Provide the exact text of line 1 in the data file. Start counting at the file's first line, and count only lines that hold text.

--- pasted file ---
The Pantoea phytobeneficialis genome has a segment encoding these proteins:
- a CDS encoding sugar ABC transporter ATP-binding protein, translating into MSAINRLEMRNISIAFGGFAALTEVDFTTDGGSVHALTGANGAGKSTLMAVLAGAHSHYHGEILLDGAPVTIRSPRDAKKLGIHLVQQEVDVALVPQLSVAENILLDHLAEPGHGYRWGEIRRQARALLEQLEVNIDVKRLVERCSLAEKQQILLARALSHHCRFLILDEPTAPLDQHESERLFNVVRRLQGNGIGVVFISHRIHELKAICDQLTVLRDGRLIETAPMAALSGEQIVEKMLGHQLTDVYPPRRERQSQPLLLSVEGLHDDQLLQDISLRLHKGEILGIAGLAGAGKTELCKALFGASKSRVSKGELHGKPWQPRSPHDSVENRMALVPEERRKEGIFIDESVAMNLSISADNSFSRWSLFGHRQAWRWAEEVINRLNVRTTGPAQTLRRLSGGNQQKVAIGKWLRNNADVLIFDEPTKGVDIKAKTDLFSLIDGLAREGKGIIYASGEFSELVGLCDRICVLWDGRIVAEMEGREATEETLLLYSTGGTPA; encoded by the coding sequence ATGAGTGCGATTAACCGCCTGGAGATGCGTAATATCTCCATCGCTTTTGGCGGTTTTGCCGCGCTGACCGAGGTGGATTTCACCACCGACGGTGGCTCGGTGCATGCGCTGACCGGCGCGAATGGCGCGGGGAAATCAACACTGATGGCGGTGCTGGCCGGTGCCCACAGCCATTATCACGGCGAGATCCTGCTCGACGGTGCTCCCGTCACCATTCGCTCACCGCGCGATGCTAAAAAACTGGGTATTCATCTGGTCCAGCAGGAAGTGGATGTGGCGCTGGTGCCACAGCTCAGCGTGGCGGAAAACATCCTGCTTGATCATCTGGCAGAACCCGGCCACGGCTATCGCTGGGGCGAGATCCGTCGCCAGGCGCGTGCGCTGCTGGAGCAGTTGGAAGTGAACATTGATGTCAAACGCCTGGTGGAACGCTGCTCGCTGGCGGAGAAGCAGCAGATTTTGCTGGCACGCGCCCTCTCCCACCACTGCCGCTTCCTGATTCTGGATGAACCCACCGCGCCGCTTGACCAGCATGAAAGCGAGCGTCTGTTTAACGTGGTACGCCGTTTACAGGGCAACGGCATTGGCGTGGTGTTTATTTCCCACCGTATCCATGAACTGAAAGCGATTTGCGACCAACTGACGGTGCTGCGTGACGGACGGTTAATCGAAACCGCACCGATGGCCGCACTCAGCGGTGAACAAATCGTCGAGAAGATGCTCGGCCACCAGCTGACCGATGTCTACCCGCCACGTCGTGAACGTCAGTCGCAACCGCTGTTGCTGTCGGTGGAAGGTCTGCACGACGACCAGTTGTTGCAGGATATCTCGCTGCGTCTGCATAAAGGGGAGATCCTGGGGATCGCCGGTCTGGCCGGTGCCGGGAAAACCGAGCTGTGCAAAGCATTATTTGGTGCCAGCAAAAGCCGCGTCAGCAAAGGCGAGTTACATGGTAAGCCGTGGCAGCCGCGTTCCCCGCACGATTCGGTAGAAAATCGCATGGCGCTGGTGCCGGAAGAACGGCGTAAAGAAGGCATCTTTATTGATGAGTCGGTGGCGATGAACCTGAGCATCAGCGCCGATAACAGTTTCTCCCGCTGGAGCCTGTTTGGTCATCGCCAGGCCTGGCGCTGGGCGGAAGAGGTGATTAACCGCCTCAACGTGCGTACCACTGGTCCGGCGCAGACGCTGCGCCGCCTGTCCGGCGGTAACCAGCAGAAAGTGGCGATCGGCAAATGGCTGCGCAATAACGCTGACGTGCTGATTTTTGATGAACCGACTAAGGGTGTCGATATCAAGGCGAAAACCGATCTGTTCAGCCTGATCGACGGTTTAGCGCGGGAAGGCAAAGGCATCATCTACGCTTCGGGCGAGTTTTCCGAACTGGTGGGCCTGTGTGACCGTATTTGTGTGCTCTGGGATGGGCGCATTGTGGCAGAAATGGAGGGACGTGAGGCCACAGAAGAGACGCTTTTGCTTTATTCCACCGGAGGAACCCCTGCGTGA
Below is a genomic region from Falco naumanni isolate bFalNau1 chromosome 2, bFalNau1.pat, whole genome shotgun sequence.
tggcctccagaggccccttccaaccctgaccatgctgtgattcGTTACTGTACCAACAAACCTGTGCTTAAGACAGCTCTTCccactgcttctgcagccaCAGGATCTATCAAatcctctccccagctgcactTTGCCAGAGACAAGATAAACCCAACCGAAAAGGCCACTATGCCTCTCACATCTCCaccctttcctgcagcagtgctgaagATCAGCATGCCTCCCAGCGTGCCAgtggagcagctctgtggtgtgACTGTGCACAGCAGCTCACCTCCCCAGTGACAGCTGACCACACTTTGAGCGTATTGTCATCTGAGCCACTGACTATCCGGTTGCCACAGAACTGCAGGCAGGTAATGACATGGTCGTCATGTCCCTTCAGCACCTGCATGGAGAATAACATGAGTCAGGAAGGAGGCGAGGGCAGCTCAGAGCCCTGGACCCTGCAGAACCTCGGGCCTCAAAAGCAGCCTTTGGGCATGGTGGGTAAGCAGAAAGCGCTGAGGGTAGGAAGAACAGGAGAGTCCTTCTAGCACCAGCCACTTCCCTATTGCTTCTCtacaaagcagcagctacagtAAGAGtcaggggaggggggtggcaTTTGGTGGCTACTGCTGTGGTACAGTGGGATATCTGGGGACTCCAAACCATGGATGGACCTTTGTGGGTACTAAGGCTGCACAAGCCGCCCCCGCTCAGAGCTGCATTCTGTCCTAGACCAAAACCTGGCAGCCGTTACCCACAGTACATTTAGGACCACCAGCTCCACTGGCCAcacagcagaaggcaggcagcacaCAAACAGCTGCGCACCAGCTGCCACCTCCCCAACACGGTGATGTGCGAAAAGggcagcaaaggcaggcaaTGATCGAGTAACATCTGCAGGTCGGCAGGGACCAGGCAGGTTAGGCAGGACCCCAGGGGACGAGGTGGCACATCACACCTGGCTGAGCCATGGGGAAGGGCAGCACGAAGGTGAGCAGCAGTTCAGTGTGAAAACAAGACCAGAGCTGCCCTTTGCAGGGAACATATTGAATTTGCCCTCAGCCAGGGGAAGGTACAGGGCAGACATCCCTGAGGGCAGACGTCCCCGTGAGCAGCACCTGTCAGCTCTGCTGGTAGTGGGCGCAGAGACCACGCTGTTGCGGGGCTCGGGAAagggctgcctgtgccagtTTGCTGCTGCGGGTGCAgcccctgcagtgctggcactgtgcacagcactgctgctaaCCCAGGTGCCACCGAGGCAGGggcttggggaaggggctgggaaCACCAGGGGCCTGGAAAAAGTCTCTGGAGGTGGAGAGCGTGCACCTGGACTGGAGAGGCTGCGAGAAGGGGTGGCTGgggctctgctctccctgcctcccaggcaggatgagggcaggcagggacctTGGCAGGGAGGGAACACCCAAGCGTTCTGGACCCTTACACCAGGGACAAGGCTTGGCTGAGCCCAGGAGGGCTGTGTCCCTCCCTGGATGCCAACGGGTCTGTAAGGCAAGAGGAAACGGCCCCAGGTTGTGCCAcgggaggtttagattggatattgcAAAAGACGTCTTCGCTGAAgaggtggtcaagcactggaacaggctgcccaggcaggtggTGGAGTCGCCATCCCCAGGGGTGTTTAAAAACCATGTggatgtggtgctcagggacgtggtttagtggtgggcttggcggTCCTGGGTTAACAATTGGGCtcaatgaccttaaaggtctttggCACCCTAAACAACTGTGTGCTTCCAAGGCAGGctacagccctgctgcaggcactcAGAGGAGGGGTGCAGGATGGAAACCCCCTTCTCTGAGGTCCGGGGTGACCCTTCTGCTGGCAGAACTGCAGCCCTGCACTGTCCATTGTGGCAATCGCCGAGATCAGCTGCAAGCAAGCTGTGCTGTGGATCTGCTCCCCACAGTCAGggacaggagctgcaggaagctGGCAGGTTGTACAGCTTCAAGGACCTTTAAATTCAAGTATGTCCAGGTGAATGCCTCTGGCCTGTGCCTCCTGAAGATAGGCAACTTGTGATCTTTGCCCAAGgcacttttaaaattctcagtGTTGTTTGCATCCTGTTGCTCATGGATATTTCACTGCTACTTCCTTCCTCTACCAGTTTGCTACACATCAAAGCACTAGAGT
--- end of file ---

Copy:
The Pantoea phytobeneficialis genome has a segment encoding these proteins: